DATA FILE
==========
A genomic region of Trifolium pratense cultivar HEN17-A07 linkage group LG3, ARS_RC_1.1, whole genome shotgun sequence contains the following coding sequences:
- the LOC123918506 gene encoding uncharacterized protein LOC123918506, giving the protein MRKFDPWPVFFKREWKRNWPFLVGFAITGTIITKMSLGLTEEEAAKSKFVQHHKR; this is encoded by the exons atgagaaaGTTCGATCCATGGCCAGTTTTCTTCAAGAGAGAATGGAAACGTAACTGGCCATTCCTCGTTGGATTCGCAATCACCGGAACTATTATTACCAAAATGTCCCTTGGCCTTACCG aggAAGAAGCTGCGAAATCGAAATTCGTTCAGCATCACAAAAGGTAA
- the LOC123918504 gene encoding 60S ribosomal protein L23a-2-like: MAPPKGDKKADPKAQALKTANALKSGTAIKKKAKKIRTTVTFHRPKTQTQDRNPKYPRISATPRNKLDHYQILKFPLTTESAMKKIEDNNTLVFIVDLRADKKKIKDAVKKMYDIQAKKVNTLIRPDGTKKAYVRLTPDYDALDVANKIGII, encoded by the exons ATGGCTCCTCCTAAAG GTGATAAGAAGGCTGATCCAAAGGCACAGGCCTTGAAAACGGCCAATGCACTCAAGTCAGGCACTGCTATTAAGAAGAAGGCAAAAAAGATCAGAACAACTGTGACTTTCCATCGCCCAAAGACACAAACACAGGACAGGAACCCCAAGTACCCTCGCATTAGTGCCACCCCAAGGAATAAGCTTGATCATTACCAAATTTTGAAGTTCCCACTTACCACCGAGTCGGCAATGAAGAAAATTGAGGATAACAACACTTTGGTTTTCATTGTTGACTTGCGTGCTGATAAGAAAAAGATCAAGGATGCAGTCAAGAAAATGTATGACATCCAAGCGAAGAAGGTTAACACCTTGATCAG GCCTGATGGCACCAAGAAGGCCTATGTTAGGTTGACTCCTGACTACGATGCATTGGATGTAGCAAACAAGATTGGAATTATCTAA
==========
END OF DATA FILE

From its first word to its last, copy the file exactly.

A genomic region of Trifolium pratense cultivar HEN17-A07 linkage group LG3, ARS_RC_1.1, whole genome shotgun sequence contains the following coding sequences:
- the LOC123918506 gene encoding uncharacterized protein LOC123918506, giving the protein MRKFDPWPVFFKREWKRNWPFLVGFAITGTIITKMSLGLTEEEAAKSKFVQHHKR; this is encoded by the exons atgagaaaGTTCGATCCATGGCCAGTTTTCTTCAAGAGAGAATGGAAACGTAACTGGCCATTCCTCGTTGGATTCGCAATCACCGGAACTATTATTACCAAAATGTCCCTTGGCCTTACCG aggAAGAAGCTGCGAAATCGAAATTCGTTCAGCATCACAAAAGGTAA
- the LOC123918504 gene encoding 60S ribosomal protein L23a-2-like: MAPPKGDKKADPKAQALKTANALKSGTAIKKKAKKIRTTVTFHRPKTQTQDRNPKYPRISATPRNKLDHYQILKFPLTTESAMKKIEDNNTLVFIVDLRADKKKIKDAVKKMYDIQAKKVNTLIRPDGTKKAYVRLTPDYDALDVANKIGII, encoded by the exons ATGGCTCCTCCTAAAG GTGATAAGAAGGCTGATCCAAAGGCACAGGCCTTGAAAACGGCCAATGCACTCAAGTCAGGCACTGCTATTAAGAAGAAGGCAAAAAAGATCAGAACAACTGTGACTTTCCATCGCCCAAAGACACAAACACAGGACAGGAACCCCAAGTACCCTCGCATTAGTGCCACCCCAAGGAATAAGCTTGATCATTACCAAATTTTGAAGTTCCCACTTACCACCGAGTCGGCAATGAAGAAAATTGAGGATAACAACACTTTGGTTTTCATTGTTGACTTGCGTGCTGATAAGAAAAAGATCAAGGATGCAGTCAAGAAAATGTATGACATCCAAGCGAAGAAGGTTAACACCTTGATCAG GCCTGATGGCACCAAGAAGGCCTATGTTAGGTTGACTCCTGACTACGATGCATTGGATGTAGCAAACAAGATTGGAATTATCTAA